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Quentin Durward (1955) took actor Robert Taylor to MGM's British studios for the fifth time. For over 30 years he remained one of MGM's leading principal players, starring opposite some of the screen's most glamorous leading ladies. Quentin Durward brought Taylor's London score to four hits out of five and gave him an exceptionally striking heroine in Kay Kendall.
Filmed on location in English and French countryside castles, the story is set in 15th-century France. Quentin Durward (Robert Taylor) is a poor but noble Scot in the service of his uncle who plans to wed Isabelle, Countess of Marcroy (Kay Kendall). When Durward is sent to France to inspect his uncle's prospective bride, the Countess slips away from her protector, the Duke of Burgundy (Alec Clunes), who has arranged the match. Finding brief refuge with King Louis XI (Robert Morley), Isabelle is forced to flee again when she learns the crafty Louis is plotting against her with a renegade count. Naturally, the dashing Durward foils the plot and falls in love as a consequence. But can a romance fit into the politics of imperialism?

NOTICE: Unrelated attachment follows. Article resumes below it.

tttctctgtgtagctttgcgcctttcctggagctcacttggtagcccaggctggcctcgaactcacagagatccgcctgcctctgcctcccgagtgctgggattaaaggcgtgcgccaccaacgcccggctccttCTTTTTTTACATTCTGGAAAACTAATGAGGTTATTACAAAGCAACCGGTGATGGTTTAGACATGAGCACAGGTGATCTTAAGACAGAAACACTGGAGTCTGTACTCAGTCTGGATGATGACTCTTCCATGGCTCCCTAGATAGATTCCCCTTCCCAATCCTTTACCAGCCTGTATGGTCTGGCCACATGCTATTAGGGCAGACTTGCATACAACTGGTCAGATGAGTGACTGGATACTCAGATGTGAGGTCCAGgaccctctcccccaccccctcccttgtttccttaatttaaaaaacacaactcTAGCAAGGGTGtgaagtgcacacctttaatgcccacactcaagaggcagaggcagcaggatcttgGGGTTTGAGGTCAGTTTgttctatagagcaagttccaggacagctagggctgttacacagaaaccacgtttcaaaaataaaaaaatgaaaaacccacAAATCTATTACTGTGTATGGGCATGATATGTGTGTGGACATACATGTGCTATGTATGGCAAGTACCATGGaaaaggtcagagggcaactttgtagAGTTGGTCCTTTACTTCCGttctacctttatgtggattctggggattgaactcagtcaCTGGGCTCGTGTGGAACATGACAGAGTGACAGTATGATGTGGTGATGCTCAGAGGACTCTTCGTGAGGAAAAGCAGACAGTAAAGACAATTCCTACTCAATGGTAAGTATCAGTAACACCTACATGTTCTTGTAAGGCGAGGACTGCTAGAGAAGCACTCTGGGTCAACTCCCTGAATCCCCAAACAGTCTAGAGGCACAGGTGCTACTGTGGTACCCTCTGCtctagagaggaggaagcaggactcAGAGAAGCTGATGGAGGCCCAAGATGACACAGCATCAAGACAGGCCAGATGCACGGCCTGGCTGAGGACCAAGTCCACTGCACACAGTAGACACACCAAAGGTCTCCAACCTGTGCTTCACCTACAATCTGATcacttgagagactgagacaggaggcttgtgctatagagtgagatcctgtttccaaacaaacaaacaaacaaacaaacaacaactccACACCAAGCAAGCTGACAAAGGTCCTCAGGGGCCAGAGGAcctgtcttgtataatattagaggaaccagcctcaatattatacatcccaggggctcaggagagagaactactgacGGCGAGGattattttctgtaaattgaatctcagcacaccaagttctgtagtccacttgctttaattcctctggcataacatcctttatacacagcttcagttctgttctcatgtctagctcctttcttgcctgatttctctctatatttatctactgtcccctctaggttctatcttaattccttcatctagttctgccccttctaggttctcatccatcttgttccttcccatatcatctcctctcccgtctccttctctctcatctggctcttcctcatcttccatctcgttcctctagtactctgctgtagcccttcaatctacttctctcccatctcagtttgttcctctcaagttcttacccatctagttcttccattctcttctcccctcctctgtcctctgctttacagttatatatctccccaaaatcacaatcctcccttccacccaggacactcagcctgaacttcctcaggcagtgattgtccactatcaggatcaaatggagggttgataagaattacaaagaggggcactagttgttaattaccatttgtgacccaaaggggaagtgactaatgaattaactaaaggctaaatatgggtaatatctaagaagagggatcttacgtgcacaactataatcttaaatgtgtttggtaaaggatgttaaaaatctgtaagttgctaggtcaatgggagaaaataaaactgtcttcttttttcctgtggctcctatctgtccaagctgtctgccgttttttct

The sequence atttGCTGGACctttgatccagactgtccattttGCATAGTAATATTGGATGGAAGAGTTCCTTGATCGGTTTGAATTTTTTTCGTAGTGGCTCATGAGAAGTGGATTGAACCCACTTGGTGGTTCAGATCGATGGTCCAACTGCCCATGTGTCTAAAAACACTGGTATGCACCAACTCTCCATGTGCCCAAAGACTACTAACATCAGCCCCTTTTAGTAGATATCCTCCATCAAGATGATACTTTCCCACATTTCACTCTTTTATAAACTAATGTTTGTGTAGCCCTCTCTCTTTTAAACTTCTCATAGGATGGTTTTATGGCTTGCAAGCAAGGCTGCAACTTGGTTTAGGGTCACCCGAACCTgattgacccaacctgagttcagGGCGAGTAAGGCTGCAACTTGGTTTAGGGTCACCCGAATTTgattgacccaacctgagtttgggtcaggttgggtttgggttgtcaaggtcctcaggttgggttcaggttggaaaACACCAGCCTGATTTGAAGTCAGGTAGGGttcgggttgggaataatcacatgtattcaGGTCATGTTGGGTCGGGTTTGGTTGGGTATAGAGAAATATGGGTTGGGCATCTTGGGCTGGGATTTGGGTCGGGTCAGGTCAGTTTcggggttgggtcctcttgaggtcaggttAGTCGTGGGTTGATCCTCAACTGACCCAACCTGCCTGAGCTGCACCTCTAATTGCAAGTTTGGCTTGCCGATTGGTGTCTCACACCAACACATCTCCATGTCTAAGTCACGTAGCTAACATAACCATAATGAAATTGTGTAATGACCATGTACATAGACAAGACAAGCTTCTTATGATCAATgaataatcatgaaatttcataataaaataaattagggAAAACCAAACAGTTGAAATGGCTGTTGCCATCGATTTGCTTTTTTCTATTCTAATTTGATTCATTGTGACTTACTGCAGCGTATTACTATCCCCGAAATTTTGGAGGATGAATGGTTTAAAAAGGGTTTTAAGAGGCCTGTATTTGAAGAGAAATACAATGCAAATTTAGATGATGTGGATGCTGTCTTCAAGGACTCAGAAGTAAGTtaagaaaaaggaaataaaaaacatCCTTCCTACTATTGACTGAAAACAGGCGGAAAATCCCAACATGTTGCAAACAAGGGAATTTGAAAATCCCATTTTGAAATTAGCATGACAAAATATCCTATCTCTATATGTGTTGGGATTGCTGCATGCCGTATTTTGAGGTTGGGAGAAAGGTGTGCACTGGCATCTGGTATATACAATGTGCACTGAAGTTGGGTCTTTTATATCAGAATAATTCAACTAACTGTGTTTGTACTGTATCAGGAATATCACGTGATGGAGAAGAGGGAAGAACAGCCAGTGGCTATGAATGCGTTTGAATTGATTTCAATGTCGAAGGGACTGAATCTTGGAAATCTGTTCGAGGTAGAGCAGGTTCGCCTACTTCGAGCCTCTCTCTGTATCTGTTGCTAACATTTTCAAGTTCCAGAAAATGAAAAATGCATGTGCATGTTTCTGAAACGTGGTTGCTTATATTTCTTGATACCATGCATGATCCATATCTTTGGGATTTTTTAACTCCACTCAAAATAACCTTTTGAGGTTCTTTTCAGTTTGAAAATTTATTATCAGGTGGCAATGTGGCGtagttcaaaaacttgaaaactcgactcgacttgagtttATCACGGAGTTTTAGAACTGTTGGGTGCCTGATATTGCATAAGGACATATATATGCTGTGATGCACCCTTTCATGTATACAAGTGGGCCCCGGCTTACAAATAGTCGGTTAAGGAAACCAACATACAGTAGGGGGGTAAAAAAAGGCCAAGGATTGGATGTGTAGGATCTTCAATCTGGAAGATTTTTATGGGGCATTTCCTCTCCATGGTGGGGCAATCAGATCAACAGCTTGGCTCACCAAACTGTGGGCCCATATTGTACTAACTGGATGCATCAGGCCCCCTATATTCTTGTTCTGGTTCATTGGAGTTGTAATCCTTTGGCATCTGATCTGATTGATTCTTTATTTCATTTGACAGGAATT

The supporting cast is wonderful with Robert Morley a standout in his role. The film also highlights the beauty of Kay Kendall, who was to die much too young (three years after the film was made). Robert Taylor made eight films with director Richard Thorpe, four prior to Quentin Durward including; The Crowd Roars (1938), Ivanhoe (1952), All the Brothers Were Valiant (1953) and Knights of the Round Table (1953). Thorpe, by now an old hand at costume films, directs for maximum action and throws in a dash of humor.
Director: Richard Thorpe
Producer: Pandro S. Berman
Screenplay: Robert Ardrey, George Froeschel (based on the novel by Sir Walter Scott)
Cinematography: Christopher Challis
Editor: Ernest Walter
Music: Bronislau Kaper
Art Design: Alfred Junge
Costume Design: Elizabeth Haffenden
Cast: Robert Taylor (Quentin Durward), Kay Kendall (Isabelle, Countess of Marcroy), Robert Morley (King Louis XI), George Cole (Hayraddin), Alec Clunes (Charles, Duke of Burgundy), Duncan Lamont (Count William de la Marck)
C-101m. Letterboxed. Closed captioning.
by Celia Reilly